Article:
A gamer like me loves spending hours changing skills and shopping for and swapping out equipment. What can I say, it's a sickness. Blue Dragon Plus is a great enabler for us because with several shops scattered around the map, arena treasure boxes that drop alternate Shadow prisms, loot drops and mission rewards, there's a lot to tinker with. Moreover, once you get further into the game, a special Mecha Robo Plant opens up that allows you to use all the parts you collected during battle to construct your own Robos. Robos don't level up like the rest of your characters do, so the only way to make them more powerful is to reconfigure their circuits. I have to warn you; following the story, Blue Dragon Plus is good for roughly 25 hours of play but if you're a born customizer like I am, that number may grow significantly. Gameplay can also be prolonged by doing the many side missions which have no bearing on the main story but offer an opportunity to level up and earn money. The only downer about the side missions is that not all of them tell you where to go and so you'll waste a lot of time fighting random battles looking for the right arena.
There are a few downsides to combat as well. It's good that the control system is stupid-simple; character selection, movement and attack commands are all done with the stylus as is all skill and equipment selection. It's also fun scrubbing the stylus madly back and forth to win a fight against an enemy Shadow. It's not so good using the stylus to select individual characters during battle. You can separate out smaller groups by drawing a circle around them but they don't stay selected once you've moved them and there's no way to save party members to different groups. Another issue is that when your party's in the middle of a mega-mashup, it's very difficult to see individual characters let alone select them. Sniff...many a good Robo lost his life because of this. Now for the most bothersome aspect of Blue Dragon Plus; character movement. It's been a long time since I played a game with such pokey characters. Some are faster than others, but overall, you can click to send them in a certain direction and then go grab a snack. It takes characters forever to cross the map and wonky pathfinding only makes it worse. If there's an inefficient way to go, that's the one they choose. The problem is augmented even further by the characters' painful habit of angling around obstacles by way of a series of 90-degree turns.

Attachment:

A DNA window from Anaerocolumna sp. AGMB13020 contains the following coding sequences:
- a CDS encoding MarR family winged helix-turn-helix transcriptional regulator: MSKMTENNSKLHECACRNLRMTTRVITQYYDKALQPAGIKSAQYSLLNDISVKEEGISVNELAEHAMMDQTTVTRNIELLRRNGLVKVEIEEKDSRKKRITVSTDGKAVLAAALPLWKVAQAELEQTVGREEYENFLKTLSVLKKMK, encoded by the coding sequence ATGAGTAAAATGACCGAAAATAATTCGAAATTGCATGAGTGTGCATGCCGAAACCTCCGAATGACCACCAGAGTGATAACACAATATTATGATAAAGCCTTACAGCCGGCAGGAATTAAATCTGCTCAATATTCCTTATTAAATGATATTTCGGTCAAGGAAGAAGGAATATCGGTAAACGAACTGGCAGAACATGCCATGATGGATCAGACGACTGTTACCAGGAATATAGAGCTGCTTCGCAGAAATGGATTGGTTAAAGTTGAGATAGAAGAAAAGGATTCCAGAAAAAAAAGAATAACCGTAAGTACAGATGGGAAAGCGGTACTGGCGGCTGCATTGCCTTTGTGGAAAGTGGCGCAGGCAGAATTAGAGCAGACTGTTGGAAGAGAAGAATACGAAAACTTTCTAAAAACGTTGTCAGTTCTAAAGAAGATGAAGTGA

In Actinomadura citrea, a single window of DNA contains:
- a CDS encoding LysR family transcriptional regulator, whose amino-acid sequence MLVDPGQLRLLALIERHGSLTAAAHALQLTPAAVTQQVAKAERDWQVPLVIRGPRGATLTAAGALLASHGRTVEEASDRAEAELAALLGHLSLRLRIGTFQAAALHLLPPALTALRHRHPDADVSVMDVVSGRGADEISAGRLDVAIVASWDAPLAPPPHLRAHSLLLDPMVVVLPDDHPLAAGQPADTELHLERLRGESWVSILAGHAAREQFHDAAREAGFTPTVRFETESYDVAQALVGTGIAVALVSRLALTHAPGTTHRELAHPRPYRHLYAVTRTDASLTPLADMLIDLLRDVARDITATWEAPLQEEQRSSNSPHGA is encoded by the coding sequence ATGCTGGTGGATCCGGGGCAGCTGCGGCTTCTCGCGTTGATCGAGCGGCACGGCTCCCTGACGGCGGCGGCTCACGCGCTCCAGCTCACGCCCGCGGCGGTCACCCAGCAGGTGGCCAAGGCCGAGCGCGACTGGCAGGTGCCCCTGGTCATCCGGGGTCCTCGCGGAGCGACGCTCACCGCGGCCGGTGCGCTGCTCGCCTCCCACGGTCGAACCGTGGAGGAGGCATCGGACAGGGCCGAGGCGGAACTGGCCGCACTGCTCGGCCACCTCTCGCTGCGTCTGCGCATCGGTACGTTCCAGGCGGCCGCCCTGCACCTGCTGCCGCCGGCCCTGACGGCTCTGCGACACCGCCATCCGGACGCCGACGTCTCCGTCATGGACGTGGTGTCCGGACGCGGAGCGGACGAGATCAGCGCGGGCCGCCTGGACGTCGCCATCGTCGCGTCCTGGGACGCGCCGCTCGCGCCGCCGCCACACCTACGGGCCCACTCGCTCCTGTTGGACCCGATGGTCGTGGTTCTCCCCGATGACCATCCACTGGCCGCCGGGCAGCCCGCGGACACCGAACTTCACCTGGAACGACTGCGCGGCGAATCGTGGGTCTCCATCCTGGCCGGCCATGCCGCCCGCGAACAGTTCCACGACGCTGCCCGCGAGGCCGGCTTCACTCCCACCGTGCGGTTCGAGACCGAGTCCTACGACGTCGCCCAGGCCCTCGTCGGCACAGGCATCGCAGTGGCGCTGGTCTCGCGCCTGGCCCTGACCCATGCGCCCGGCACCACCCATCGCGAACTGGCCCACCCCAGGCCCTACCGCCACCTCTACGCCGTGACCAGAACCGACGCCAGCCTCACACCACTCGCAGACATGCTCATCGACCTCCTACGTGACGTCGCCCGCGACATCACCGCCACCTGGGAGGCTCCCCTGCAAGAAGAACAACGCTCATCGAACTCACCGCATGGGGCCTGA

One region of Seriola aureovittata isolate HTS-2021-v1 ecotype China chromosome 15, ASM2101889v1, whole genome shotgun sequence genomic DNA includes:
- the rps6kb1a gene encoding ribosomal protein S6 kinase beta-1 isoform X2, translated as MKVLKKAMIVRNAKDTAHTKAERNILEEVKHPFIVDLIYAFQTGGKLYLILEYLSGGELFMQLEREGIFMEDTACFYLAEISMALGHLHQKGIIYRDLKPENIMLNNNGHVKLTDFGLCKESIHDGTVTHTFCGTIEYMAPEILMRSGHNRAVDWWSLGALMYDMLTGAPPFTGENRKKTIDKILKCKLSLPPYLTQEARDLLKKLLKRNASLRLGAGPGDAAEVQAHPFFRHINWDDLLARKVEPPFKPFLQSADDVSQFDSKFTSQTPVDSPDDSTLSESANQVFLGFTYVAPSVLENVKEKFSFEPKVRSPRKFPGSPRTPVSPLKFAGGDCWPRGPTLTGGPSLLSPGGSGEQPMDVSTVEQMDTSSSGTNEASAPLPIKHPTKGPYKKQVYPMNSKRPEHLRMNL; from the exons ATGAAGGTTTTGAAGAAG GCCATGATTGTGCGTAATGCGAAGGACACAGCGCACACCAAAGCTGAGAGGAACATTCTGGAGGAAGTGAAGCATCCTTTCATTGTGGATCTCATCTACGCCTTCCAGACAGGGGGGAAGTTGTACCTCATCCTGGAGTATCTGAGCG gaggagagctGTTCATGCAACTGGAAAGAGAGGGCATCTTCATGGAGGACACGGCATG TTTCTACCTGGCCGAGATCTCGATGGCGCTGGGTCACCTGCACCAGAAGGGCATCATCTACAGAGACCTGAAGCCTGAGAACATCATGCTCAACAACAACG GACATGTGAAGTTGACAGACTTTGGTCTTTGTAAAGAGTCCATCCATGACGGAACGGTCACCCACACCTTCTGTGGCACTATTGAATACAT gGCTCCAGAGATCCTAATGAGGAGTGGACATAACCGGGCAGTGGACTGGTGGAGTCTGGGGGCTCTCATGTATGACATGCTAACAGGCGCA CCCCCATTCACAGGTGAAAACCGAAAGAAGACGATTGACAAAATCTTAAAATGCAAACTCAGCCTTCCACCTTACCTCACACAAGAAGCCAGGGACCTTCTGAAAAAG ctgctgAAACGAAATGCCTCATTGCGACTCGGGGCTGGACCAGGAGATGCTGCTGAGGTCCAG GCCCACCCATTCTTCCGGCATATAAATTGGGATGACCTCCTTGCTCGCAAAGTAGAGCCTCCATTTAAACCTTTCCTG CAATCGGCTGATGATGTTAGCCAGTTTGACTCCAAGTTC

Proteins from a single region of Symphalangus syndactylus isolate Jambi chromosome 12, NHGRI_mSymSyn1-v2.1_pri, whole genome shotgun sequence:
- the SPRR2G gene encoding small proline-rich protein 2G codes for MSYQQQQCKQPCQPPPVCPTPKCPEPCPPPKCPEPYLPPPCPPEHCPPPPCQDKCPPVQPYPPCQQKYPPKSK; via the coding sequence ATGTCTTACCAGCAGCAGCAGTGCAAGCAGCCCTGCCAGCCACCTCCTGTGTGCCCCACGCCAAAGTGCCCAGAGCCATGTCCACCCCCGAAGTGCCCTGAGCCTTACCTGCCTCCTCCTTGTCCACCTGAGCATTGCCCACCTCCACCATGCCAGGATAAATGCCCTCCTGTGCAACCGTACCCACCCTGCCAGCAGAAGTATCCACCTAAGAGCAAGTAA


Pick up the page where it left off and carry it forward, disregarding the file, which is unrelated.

Luckily, this movement problem isn't enough to ruin the game. Blue Dragon does quite a few things well and these (pardon the pun) overshadow the problem areas. I like that when you lose a battle, you're returned to the Route Map as opposed to seeing an ugly “Game Over” screen and having to reload. I like that you're prompted to save after every battle so you don't forget, shut down and lose progress. I like the variety of maps and enemies which keep the repetition of battle interesting. And what I like most of all are the amazing full motion cutscenes that make great use of both DS screens. You don't expect a cartridge-based portable game to have that kind of cinematic quality and the high level of polish on the cinematics (not to mention the sheer number of them) is impressive. After spending most of your time in the game looking at teeny little bobble-heads, it's a relief to see high-res, fully-animated characters and Blue Dragon makes the most of them. The game's Final Fantasy heritage is fully evident in both the beauty of these attractive little in-game clips and in the music by Final Fantasy composer Nobuo Uematsu.
Blue Dragon Plus has a few character movement issues but overall is a fun, easy-to-learn, highly-polished game. It's deep enough for JRPG veterans and simple enough for JRPG noobs both to enjoy. While a thorough knowledge of the previous game story is assumed, it's not necessary to "get" the game. All in all, a worthy offering to fans of the genre.